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The Voice of the DBA

Steve Jones is the editor of SQLServerCentral.com and visits a wide variety of data related topics in his daily editorial. Steve has spent years working as a DBA and general purpose Windows administrator, primarily working with SQL Server since it was ported from Sybase in 1990. You can follow Steve on Twitter at twitter.com/way0utwest

Symmetric Keys

One of the encryption options in SQL Server is symmetric key encryption. This is the type of encryption most people think about when they consider encrypting data. In symmetric key encryption, we use a key to encrypt data, and then also use a key to decrypt data.

The key used for encryption and decryption is the same in Symmetric Key Encryption. This is why we call this symmetric. Just like with a house lock,

image

the key that locks (encrypts) also unlocks (decrypts). This is a picture of my front door and the lock uses a single key.

In SQL Server, we create a symmetric key and use that to encrypt data and also decrypt it. Here’s a simple example:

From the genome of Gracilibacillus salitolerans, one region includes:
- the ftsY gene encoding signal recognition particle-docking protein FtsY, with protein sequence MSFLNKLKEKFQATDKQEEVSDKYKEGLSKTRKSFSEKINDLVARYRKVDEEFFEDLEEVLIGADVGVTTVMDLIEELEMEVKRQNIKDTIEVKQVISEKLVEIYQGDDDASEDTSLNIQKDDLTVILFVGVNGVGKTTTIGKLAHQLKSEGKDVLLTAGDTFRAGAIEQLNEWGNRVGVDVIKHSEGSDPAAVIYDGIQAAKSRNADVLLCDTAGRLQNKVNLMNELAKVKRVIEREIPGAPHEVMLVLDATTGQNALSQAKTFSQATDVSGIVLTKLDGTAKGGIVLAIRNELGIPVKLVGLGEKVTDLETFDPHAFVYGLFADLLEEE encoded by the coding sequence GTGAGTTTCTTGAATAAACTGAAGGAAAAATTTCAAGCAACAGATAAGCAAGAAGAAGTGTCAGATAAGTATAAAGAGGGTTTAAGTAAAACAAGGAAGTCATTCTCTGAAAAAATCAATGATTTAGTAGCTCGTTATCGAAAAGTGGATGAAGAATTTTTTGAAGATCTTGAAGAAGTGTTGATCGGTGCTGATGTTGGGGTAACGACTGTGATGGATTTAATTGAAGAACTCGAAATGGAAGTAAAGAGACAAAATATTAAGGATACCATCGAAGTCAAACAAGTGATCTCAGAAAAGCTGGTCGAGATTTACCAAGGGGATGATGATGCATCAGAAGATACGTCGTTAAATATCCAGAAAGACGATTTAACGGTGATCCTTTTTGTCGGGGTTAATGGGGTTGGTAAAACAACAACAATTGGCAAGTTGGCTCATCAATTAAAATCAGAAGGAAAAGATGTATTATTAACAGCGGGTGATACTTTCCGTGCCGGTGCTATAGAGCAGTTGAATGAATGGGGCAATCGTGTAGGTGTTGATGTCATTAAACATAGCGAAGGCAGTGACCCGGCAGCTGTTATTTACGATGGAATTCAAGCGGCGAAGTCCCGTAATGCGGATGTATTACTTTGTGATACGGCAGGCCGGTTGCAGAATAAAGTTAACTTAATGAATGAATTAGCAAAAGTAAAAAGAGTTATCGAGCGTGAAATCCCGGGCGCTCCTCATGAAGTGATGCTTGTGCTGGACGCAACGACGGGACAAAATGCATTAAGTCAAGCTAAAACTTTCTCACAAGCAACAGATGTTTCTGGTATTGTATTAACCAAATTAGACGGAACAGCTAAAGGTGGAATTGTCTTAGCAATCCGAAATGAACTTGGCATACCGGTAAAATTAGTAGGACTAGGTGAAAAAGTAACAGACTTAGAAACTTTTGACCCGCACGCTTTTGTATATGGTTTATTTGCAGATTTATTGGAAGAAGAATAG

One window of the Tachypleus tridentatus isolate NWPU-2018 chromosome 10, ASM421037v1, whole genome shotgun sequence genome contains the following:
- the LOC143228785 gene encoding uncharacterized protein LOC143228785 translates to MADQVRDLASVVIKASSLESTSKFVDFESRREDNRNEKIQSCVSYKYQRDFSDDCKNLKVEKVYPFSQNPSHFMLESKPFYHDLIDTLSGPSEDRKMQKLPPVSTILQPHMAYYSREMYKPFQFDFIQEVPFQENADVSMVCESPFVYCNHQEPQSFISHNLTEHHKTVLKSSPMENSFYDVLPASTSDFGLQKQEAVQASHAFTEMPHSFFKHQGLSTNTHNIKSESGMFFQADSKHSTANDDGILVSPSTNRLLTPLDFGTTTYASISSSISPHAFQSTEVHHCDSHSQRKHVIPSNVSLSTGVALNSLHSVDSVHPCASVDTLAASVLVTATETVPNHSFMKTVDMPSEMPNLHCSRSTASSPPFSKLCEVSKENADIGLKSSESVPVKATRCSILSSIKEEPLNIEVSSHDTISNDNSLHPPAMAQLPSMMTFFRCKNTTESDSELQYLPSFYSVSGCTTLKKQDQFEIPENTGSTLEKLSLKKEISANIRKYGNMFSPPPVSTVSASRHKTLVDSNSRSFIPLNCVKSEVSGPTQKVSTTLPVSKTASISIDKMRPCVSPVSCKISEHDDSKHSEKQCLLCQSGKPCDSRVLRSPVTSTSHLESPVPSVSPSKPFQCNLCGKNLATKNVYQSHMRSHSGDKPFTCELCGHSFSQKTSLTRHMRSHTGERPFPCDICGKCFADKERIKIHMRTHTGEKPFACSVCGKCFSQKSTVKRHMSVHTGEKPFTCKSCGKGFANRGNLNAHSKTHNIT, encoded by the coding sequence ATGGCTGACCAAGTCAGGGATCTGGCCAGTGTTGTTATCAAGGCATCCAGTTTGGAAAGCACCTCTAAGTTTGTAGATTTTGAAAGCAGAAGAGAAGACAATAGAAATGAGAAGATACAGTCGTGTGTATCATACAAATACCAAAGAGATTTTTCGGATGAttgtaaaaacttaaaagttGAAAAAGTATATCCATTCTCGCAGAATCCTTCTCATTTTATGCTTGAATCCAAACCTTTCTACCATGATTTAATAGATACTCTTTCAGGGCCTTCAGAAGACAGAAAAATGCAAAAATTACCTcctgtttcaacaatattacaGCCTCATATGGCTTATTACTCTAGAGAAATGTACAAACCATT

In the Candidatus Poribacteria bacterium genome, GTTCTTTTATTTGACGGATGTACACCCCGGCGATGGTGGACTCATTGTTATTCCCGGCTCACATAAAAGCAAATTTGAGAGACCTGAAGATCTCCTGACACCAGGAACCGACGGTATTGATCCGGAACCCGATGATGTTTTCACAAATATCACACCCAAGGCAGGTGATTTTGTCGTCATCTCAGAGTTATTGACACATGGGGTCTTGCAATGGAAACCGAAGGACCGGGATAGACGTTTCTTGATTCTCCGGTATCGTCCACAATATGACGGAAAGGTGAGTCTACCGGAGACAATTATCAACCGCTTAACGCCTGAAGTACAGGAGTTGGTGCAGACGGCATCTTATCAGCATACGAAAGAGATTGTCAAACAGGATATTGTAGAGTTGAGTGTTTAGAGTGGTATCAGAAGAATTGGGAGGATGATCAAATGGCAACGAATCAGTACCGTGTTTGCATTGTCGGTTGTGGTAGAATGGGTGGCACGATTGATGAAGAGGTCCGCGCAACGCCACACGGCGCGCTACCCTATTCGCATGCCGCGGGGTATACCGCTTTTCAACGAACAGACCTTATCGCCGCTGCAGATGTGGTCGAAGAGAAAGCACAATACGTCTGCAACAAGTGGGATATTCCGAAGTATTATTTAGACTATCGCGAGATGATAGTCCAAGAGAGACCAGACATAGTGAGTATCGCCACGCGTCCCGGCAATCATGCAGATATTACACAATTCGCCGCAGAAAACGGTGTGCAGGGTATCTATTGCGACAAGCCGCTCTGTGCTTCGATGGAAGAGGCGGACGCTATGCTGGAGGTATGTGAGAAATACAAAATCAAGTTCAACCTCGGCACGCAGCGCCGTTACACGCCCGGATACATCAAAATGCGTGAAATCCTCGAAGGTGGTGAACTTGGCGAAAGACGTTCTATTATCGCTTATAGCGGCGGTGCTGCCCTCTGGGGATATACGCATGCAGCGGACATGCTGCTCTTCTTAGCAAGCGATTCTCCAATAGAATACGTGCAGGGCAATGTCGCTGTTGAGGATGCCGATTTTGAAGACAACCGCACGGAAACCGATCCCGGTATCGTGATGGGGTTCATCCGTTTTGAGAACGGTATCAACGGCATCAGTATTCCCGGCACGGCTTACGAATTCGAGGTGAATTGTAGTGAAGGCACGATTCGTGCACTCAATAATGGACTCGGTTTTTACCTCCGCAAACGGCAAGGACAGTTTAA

DECLARE @plain VARCHAR(200), @cipher VARBINARY(5000), @decrypt VARCHAR(200) SELECT @plain = 'This is the plain text.' -- encrypt SELECT @cipher = ENCRYPTBYKEY(key_guid('MyFirstSymKey'),cast(@plain as NVARCHAR(200))); SELECT 'Plain' = @plain , 'Cipher' = @cipher -- decrypt SELECT @decrypt = CAST( DECRYPTBYKEY(@cipher) AS nVARCHAR(200)) SELECT 'Plain' = @plain , 'Cipher' = @cipher , 'decrypt' = @decrypt

 

That’s it. If you run it, you see the original text, the encrypted text, and the decrypted text.

 

symkey1

 

In another post, I’ll go into more options that are available for symmetric key encryption.


Filed under: Blog Tagged: encryption, sql server, syndicated

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